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Landscape Genetics of Great Basin Rattlesnakes, Crotalus Oreganus Lutosus, on the Upper Snake River Plain

Background

This project will model how landscape characteristics affect gene flow and population structure in Great Basin rattlesnakes, Crotalus oreganus lutosus. Over the last three decades, a signifi cant body of baseline data has been amassed addressing various aspects of Great Basin rattlesnake ecology on the INL Site, through efforts of an 18 year reptile monitoring project funded by the Department of Energy, and various theses completed by students of Idaho State University’s Herpetology Laboratory. Although data exists on population size dynamics, reproduction, neonate survivorship, and disturbance effects, there has yet to be genetic component to this ongoing research. Genetic distance data can effectively ascertain landscape features influencing movement patterns and gene flow among sampling locations of animals (Bushar et al. 1998). The field of landscape genetics, made possible by GIS and microsatellite DNA imaging technologies, attempts to correlate habitat heterogeneity with patterns of gene flow and population structure (Manel et al., 2003, Storfer et al., 2006). This type of analysis is valuable for understanding the interplay between rattlesnake ecology and their physical environment, as well as lending insights to ways of avoiding the deleterious effects of habitat fragmentation, reproductive isolation, and genetic drift on genetic variability and population viability of snake species (Bushar et al. 1998).

Objectives

  • To understand how landscape characteristics influence genetic connectivity among populations of Great Basin rattlesnakes from over-wintering sites (dens) in the shrub-steppe ecosystem of the Upper Snake River Plain in eastern Idaho.
  • To understand the effects of natural and anthropogenically altered landscapes on gene flow among rattlesnake populations.
     

Accomplishments Through 2007

  • 243 rattlesnakes from 13 geographically distinct denning locations have been captured and had a tissue sample collected for subsequent DNA analysis.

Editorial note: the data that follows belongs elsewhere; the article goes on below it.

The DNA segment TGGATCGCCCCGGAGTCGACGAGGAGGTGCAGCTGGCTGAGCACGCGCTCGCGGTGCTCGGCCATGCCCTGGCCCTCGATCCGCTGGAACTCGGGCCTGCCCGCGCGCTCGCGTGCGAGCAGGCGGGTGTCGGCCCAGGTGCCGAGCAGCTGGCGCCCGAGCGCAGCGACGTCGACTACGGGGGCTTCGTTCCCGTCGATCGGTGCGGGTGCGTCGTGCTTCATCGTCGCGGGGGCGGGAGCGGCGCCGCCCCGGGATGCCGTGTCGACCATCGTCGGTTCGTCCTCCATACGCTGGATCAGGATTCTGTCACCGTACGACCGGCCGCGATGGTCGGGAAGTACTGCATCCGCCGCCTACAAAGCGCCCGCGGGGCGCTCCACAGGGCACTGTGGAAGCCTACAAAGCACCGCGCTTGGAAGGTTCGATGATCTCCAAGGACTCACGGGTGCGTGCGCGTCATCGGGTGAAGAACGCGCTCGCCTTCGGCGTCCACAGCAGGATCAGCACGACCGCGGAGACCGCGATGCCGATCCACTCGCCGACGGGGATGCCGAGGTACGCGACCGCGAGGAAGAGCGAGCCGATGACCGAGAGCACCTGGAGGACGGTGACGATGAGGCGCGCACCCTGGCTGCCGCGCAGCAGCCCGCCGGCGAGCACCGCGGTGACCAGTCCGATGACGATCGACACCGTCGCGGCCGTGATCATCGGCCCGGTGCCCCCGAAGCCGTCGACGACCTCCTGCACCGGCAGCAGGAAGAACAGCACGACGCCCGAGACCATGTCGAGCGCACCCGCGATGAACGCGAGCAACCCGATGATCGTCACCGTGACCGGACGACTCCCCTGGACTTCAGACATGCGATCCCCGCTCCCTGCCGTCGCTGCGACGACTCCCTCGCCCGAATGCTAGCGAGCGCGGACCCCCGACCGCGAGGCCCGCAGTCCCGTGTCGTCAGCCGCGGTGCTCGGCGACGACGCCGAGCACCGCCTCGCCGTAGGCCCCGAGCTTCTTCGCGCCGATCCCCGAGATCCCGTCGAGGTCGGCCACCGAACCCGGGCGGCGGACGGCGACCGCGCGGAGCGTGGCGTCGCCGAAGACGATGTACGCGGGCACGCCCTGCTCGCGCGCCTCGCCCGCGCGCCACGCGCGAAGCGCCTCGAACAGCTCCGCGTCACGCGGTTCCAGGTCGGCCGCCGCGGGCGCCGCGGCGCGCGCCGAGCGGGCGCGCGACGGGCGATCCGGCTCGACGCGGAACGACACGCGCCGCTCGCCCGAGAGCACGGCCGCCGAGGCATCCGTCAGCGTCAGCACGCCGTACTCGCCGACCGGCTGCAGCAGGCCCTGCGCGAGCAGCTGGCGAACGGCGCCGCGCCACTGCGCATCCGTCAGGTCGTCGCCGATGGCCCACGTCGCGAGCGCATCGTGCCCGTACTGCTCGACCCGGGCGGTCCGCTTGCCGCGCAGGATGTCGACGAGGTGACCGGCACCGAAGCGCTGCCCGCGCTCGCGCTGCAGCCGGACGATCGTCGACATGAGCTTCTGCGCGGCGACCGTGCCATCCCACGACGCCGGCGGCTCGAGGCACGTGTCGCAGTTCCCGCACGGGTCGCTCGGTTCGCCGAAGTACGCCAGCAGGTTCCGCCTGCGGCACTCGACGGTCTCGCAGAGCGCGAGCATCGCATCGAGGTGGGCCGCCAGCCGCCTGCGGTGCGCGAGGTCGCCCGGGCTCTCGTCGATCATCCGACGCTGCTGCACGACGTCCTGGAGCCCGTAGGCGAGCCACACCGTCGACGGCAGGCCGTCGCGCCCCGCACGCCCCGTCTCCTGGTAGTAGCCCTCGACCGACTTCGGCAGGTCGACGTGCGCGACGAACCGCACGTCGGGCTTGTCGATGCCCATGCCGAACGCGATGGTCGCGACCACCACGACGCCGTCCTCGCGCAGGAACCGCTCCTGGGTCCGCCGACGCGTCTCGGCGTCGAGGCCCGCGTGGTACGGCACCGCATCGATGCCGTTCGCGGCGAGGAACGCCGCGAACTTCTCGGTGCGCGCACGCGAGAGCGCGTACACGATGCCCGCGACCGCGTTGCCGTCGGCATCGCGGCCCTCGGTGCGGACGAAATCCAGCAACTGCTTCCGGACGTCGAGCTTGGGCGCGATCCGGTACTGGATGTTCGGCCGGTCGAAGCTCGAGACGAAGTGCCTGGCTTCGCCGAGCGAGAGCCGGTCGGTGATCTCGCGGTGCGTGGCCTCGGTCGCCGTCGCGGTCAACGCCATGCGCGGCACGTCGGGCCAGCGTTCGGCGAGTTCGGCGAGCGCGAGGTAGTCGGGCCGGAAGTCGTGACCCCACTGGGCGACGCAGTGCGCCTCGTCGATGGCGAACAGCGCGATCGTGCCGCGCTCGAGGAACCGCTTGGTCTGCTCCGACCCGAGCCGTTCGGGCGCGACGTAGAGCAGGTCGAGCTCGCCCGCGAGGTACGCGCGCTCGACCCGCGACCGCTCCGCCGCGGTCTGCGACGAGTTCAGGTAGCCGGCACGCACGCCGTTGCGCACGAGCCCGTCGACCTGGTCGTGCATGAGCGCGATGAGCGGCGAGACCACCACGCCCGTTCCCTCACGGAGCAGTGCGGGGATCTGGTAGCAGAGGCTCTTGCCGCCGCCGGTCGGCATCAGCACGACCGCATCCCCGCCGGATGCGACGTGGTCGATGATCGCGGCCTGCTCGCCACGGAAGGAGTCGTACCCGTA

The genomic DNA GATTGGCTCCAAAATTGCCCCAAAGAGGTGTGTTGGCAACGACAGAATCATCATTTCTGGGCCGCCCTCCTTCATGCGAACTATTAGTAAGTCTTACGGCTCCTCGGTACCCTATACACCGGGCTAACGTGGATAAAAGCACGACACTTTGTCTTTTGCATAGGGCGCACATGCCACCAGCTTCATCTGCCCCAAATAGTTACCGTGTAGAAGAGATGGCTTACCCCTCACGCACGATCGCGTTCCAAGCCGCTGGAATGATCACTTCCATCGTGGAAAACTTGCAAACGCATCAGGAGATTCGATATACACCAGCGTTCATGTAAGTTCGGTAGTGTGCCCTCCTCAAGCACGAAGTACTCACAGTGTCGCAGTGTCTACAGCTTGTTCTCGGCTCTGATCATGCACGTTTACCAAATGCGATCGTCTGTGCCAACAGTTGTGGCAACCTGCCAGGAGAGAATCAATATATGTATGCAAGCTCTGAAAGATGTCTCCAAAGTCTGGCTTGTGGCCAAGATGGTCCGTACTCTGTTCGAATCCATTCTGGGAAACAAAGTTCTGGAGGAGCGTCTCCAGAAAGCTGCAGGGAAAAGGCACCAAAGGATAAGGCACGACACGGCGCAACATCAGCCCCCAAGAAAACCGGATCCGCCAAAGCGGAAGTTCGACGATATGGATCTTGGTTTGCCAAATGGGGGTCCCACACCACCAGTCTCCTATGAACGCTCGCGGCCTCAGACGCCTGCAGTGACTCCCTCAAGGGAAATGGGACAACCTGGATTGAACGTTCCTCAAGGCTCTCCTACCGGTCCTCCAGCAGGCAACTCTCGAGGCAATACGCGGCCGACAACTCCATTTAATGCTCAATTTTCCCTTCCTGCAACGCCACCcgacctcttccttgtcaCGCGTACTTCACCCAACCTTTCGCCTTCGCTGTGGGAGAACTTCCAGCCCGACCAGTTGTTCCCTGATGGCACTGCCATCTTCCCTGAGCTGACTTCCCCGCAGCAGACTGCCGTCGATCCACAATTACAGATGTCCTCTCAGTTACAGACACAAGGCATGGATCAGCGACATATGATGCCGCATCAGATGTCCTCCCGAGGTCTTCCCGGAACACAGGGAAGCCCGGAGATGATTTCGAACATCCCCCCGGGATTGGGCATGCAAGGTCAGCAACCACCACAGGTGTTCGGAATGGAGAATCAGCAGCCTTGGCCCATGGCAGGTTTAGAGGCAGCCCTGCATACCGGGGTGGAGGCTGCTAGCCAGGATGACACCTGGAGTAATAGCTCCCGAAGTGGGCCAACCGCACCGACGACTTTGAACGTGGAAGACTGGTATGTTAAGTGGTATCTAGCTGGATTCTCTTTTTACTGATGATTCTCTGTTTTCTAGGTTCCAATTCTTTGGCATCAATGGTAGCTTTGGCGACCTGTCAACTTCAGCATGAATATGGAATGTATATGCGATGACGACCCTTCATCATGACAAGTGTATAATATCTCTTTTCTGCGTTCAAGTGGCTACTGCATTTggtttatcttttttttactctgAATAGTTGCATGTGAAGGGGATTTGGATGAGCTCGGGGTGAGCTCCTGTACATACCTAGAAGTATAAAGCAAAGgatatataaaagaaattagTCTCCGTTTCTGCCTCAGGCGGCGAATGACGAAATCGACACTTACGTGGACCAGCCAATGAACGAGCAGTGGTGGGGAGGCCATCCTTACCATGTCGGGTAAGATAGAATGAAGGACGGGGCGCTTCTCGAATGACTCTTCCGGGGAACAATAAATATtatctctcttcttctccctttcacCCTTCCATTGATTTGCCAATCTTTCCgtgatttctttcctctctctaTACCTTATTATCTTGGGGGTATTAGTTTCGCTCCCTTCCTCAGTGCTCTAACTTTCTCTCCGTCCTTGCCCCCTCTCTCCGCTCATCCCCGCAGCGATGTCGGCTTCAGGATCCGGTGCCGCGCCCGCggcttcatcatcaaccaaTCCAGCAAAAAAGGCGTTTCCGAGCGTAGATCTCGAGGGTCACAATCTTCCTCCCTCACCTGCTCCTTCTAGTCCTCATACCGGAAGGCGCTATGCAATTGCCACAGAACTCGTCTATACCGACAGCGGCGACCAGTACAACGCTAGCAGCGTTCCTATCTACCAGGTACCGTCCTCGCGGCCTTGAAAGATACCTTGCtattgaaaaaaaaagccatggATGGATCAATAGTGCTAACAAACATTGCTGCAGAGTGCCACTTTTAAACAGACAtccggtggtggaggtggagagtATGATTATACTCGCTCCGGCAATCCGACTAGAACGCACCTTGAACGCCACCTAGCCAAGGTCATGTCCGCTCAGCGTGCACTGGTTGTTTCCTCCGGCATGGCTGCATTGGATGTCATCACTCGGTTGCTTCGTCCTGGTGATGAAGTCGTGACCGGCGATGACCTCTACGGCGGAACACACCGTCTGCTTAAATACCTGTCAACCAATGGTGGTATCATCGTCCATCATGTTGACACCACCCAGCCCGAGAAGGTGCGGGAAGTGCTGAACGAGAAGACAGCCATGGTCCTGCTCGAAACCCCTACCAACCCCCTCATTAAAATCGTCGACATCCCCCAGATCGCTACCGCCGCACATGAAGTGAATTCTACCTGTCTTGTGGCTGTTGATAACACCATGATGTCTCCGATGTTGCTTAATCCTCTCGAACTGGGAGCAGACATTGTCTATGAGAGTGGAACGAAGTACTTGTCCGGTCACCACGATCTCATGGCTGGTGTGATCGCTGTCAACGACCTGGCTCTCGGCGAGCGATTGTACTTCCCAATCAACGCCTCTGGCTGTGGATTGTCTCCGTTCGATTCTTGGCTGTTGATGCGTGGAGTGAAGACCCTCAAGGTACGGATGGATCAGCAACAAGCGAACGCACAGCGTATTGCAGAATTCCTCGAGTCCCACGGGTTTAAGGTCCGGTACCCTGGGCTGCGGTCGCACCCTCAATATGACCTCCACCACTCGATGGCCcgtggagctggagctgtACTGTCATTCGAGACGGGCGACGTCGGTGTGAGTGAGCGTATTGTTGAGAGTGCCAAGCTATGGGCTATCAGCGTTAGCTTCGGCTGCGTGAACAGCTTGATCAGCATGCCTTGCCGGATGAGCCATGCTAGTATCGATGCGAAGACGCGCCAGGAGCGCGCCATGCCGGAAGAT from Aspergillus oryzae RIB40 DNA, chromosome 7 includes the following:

• DNA has been extracted from individuals captured at 10 geographically distinct denning locations.

  • Of 17 potential microsatellite loci developed for genotyping use in other species of rattlesnake, six loci have been successfully amplified and used to genotype 180 Great Basin rattlesnakes.

  • Digital geospatial data files for cover type, soils, geology, elevation, grazing, infrastructure, landownership, and burn status on the INL Site and surrounding BLM managed lands have been compiled and incorporated into a GIS.

Results

Initial results have shown that population genetic sub-structuring is highly likely among the rattlesnake dens on the INL Site, but are not reported due to insufficient sample size used in this preliminary analysis.

Plans for Continuation

  • In-depth statistical analysis of genotype data will be performed.

  • ArcMap will be used to make correlations between molecular and geospatial data to determine how landscape attributes affect gene flow and population connectively among the Great Basin rattlesnake dens on the INL Site.

Publications, Theses, Reports, etc.

Thesis research will be completed December 2008, and submitted for publication early 2009.


Investigators and Affiliations

Susan B. Parsons, Graduate Student, Herpetology and Molecular Ecology Laboratories, Department of Biological Sciences, Idaho State University, Pocatello, Idaho

Dr. Charles R. Peterson, Professor , Herpetology Laboratory, Department of Biological Sciences Idaho State University, Pocatello, Idaho

Dr. Marjorie D. Matocq, Professor, Molecular Ecology Laboratory, Department of Biological Sciences, Idaho State University, Pocatello, Idaho

Funding Sources

U.S. Department of Energy Idaho Operations Office

Idaho State University Molecular Core Research Facility Seed Grant

References

Bushar, L.M., Reinert, H.K., and L. Gelbert. 1998. Genetic variation and gene flow within and between local populations of the timber rattlesnake, Crotalus horridus. Copeia. 1998(2): 411-422.

Manel, S., M.K. Schwartz, G. Luikart, and P. Taberlet. 2003. Landscape genetics: combining
landscape ecology and population genetics. Trends in Ecology & Evolution 18, 189-197.

Storfer, A., M.A. Murphy, J.S. Evans, C.S. Goldberg, S. Robinson, S. F. Spear, R. Dezzani, E. Delmelle, L. Vierling, and L.P. Waits. 2006. Putting the ‘landscape’ in landscape genetics. Heredity. 1-15.
 


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